Democrats Don’t Want to Get Personal in Debate Over Barrett

Democrats Don’t Want to Get Personal in Debate Over Barrett


The appointment comes as Republicans are already seeking to cut into the traditional Democratic advantage with Hispanic voters, providing fresh relevancy for appeals to more conservative Hispanic Catholic and evangelical voters on matters of religious liberty.

And Penny Nance, the head of the conservative group Concerned Women for America, said she expected that the choice would help Mr. Trump shore up his standing with Catholic women in critical battleground states, in particular in the industrial Midwest. Mr. Trump won white Catholics in 2016, but he is showing some signs of weakness with those voters this year.

“In states like Pennsylvania, Wisconsin, Ohio, you have a strong Catholic base there, and this nominee is right on target,” said Ms. Nance, who attended the White House announcement. 

Even before Judge Barrett was named, Republicans began accusing Democrats of “bigoted attacks on her Christian faith,” as the former White House press secretary Sarah Huckabee Sanders put it on Twitter, praising the judge as “a working mom with impeccable legal credentials.”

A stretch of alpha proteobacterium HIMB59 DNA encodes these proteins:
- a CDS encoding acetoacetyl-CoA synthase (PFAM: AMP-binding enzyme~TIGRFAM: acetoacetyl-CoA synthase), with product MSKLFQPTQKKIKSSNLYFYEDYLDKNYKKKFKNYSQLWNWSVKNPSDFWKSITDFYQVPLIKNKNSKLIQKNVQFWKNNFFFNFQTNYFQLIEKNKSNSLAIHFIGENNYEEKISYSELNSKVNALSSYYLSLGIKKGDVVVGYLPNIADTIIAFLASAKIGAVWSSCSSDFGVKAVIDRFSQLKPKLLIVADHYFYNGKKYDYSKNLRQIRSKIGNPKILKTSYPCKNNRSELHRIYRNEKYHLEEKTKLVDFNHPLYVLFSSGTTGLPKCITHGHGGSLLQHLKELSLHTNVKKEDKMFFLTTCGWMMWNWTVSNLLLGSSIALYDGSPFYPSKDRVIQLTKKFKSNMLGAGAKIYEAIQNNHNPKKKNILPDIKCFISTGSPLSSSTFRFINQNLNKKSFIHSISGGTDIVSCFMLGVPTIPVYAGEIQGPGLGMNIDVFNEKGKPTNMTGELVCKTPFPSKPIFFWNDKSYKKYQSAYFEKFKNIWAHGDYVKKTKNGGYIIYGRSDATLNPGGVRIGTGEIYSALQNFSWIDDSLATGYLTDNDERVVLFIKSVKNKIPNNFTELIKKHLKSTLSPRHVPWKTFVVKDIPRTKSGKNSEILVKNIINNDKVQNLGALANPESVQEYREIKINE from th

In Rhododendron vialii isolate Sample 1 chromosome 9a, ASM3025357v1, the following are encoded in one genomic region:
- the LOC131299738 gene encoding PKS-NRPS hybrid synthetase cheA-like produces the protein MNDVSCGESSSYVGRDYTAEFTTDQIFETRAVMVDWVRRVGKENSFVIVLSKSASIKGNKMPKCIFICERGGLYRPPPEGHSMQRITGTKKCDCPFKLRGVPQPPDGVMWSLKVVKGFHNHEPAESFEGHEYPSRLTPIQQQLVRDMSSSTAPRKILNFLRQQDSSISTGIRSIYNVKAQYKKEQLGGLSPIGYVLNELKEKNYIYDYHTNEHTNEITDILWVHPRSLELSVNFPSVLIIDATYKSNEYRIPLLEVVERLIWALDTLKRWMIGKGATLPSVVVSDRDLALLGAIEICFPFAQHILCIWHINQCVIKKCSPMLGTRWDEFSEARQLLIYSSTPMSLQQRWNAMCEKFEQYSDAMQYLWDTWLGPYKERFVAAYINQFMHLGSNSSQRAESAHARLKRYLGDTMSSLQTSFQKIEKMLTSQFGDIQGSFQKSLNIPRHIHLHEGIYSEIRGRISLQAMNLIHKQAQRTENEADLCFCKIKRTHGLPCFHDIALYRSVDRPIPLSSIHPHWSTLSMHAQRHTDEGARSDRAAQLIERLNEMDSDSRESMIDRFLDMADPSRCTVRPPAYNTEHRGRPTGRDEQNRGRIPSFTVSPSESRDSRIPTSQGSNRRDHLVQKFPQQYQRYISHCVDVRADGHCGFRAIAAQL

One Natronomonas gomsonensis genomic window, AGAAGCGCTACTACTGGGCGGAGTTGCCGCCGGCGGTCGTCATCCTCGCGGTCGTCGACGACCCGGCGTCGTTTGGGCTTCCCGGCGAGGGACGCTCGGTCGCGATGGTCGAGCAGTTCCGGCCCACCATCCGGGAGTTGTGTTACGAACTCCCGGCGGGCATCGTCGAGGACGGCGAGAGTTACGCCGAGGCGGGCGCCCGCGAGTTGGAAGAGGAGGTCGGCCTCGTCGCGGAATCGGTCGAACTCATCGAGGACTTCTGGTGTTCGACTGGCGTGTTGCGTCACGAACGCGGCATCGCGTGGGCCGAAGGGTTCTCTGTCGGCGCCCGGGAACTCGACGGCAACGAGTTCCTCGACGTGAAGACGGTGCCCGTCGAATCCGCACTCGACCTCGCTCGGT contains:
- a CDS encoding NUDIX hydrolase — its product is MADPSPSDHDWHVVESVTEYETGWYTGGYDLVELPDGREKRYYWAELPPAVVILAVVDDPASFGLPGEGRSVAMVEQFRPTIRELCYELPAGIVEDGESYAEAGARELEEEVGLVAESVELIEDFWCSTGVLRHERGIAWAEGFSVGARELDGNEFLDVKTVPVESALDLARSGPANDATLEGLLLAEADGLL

Democrats said they hoped not to fall into that trap.

“Groups like mine are not planning to go near that issue at all,” said Brian Fallon, the executive director of Demand Justice, which is spending millions on television ads in key states highlighting the consequences of a new justice.

The first ad flight, Mr. Fallon said, will ask why Republicans are rushing through this pick while not addressing the economic fallout of the pandemic.

A clear majority of Americans, 57 percent, said the next justice should be selected by the winner of the November election, compared with 38 percent who said Mr. Trump and the current Senate should make the appointment, according to a recent Washington Post-ABC News poll. Even greater shares of independents and women supported waiting.



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